Hiking in Illinois

May 5, 2004
Outside Magazine
Week of June 13-19, 1996
Grand Teton guides
Preparing for Manitoba
Fat-tire rides in Crested Butte
Hiking in Illinois
Paddle trips with kids
Four Corners mountain biking

Hiking in Illinois
Question: I'm looking for a good week-long hike in Kentucky, Illinois, Indiana, or Northern Tennessee. I understand the John Muir Trail is a good choice. Could you tell me of any other good trails in the area?

J.P. Howley
Louisville, KY
[email protected]

Adventure Adviser: A good bet in southern Illinois is the 146-mile River-to-River Trail that runs from Battery Rock on the Ohio River, through the Shawnee National Forest, to Devil's Backbone Park on the Mississippi. With all the rolling hills, lakes, and rocky bluffs along the way, you'll feel more like you're hiking Missouri's Ozarks than Illinois's flatlands.

Take ten to 14 days to trek the trail's footpaths and dirt roads, or cover a smaller slice in five to seven days, like the premier section that starts at Garden of the Gods Wilderness and stretches southwest, past the Lusk Creek Wilderness. Fat-tire-phobes beware: Mountain bikes are allowed on many sections of this trail, except in wilderness areas. An especially popular stretch is the ten-mile ride from Camp Cadiz to High Knob, five miles east of Garden of the Gods. Before heading out, call the River-to-River Trail Society (618-252-6789) for information and shuttle options. They also sell a trail guide with topo maps and detailed route descriptions for $20.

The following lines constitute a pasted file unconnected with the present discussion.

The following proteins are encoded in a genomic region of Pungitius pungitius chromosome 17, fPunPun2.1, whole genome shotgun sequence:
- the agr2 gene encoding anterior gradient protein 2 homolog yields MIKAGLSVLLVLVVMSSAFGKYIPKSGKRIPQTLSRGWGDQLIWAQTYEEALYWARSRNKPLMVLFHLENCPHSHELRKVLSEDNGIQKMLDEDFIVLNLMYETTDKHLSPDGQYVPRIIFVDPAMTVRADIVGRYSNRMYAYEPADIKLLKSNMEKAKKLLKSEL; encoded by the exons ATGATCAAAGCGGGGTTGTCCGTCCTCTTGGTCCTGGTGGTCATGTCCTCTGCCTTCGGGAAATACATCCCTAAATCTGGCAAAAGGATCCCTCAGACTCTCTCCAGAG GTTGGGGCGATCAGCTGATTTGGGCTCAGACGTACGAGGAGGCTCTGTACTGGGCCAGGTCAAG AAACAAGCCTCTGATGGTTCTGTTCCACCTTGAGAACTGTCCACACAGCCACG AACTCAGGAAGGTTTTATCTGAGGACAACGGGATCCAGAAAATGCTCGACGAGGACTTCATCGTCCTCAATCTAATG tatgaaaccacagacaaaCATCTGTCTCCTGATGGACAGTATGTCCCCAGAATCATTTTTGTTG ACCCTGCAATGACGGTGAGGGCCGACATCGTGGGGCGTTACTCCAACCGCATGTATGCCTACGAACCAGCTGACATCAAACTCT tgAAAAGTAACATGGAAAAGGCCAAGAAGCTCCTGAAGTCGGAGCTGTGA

Another good place to load up on maps and info is the Shawnee National Forest Headquarters in Harrisburg (800-699-6637). If you're planning your trip for the fall and have southern Indiana in mind, consider the Knobstone Trail, a 58-mile trek that snakes through hardwood forests along the parched Knobstone Escarpment. Start at Delaney Park and hike the whole thing in a week, or, if you have less time, pick a shorter section--there are trailheads every 15 miles. Keep in mind that when I say parched, I'm not kidding: The Knobs are so dry that people who live in the area have to truck in their water, which means that, as a hiker, you'll need to schlep in all your own H20 or cache it at road crossings along the way. Indiana's Division of Outdoor Recreation (317-232-4070) will send you a free waterproof topo map of the trail if you're nice. Or call Delaney Park--about 90 miles southwest of Indianapolis off Indiana 135--at 812-883-5101 for more details. Before you go, check out other trail descriptions in "America the Hoofable" in the Destinations section of our April 1996 issue.

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